Radio listeners in Mansfield were surprised by an unexpected rendition of the 1970s rude comedy track The Winker's Song on Sunday afternoon, when a hijacker took over the airwaves.
According to Mansfield 103.2 managing director Tony Delahunty, it marked roughly the eighth time in the last month that the mysterious culprit has used the cheeky tune to terrorise the station.
He explained that listeners suddenly hear a crackle, then a male voice with a Nottinghamshire accent says "I'm a w*, I'm a w*", before playing Ivor Biggun's song, featuring the same words.
After the latest incident interrupted an interview during a live broadcast from the town's Party In The Market family event this weekend, Mr Delahunty told the Press Association: "We have absolutely no idea who it is, but it sounds like someone from our area.
"Some people have told me that their children have started humming the song in the car.
"We have had calls from people who have found it hilarious, while some have raised their concerns, including our competitors, and a lot of people in the industry are aghast at how difficult it is to stop these people.
"For listeners under the age of 11 travelling to school, it can be a very offensive thing for them to hear, so I just want it to stop... but I would also love to see who it is and have them caught."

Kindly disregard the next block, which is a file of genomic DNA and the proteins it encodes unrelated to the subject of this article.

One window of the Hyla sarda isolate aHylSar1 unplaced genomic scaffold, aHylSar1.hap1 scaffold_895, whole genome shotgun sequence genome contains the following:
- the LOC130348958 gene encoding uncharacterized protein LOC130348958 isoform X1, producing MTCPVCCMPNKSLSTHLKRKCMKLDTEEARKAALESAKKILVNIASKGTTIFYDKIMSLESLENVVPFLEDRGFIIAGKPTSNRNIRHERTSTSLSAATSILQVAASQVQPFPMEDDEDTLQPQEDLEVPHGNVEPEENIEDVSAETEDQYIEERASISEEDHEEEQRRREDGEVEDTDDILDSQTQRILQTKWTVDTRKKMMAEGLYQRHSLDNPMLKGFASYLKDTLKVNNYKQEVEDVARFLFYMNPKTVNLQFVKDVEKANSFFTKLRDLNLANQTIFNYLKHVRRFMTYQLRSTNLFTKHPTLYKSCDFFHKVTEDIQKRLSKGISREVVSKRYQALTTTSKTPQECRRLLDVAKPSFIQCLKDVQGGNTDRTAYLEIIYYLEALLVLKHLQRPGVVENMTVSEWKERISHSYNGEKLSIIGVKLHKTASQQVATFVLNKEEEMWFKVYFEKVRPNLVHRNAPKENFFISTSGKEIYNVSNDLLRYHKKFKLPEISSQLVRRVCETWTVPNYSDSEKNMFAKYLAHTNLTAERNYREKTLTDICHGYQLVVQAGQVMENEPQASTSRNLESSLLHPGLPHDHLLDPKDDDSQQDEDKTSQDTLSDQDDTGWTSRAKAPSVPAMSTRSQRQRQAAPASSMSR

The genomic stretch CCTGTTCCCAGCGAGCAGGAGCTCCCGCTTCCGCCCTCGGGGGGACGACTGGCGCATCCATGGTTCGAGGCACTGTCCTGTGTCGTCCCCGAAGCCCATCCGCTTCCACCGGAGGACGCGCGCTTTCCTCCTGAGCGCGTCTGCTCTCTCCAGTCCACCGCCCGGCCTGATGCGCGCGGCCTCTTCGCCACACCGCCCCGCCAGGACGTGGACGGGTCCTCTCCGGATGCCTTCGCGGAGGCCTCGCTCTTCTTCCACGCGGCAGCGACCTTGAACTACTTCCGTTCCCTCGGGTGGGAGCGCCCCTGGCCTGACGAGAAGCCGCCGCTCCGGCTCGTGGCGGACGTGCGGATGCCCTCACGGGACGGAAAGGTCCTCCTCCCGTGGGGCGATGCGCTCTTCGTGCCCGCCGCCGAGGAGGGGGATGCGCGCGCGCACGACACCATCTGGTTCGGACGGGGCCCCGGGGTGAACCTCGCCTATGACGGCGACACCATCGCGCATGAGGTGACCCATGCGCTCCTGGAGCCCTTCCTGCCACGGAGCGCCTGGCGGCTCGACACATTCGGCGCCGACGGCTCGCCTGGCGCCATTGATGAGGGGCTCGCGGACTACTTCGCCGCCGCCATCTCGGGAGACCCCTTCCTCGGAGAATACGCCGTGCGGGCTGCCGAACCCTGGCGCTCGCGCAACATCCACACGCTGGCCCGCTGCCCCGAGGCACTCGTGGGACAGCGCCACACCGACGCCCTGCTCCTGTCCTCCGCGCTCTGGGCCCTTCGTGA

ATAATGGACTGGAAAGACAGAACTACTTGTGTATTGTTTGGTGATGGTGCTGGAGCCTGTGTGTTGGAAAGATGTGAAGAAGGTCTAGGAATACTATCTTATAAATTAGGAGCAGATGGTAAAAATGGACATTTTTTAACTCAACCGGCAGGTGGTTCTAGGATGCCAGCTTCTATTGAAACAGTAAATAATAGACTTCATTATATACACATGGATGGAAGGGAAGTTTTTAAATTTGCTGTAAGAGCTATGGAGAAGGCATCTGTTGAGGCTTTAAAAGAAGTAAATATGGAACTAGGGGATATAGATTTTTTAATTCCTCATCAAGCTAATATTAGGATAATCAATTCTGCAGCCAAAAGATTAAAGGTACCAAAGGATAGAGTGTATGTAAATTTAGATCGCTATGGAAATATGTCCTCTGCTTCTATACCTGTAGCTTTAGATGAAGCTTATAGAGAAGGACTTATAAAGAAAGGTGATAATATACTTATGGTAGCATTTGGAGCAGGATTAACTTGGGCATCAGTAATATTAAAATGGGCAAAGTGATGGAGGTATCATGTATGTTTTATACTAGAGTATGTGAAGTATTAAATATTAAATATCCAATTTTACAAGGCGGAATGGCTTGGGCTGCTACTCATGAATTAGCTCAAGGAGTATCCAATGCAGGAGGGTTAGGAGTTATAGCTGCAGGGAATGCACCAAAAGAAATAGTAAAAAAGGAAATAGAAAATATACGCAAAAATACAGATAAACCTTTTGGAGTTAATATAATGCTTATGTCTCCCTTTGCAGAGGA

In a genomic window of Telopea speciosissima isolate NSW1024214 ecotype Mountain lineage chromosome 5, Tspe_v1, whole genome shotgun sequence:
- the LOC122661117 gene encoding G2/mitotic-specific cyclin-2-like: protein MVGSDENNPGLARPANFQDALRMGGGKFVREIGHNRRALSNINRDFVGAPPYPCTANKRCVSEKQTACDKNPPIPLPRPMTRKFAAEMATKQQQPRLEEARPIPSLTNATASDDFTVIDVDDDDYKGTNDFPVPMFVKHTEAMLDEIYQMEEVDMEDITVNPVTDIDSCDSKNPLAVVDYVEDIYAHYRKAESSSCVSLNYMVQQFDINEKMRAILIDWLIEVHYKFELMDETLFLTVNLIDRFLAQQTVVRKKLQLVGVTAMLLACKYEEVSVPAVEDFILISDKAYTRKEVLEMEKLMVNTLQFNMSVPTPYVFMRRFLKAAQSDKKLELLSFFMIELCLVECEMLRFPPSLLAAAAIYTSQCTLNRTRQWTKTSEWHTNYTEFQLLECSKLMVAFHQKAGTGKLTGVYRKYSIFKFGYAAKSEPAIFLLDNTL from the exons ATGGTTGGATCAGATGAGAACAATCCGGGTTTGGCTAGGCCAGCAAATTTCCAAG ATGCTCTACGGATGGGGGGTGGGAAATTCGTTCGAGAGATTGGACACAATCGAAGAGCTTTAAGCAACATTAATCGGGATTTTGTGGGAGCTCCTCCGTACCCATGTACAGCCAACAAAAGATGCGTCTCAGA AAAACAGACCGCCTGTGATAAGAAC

Mr Delahunty said the hijacker uses a mobile transmitter to intercept the station's output during live outside broadcasts and it can affect all or some areas that the station reaches. After the hacking on Sunday, the station was forced to "limit" its live broadcast and go back to the studio.
"There's absolutely nothing we can do," he continued.
"The first time we reported it to the police, but they said they would have to catch him in the act. Our transmitter people can't do anything because the person is using a mobile transmitter."
Mr Delahunty added that the communications regulator Ofcom has sent a van with advanced equipment on three occasions to try and catch the hacker, but have so far been unsuccessful because they can only track him when he is broadcasting.
While he said the repeated hacking gave "evidence of stupidity rather than nastiness", he warned: "It is an offence...imagine if it was a terrorist message or a phoney emergency call that could cause chaos for listeners.
"At the moment we are a victim, but we do apologise to listeners when it happens."
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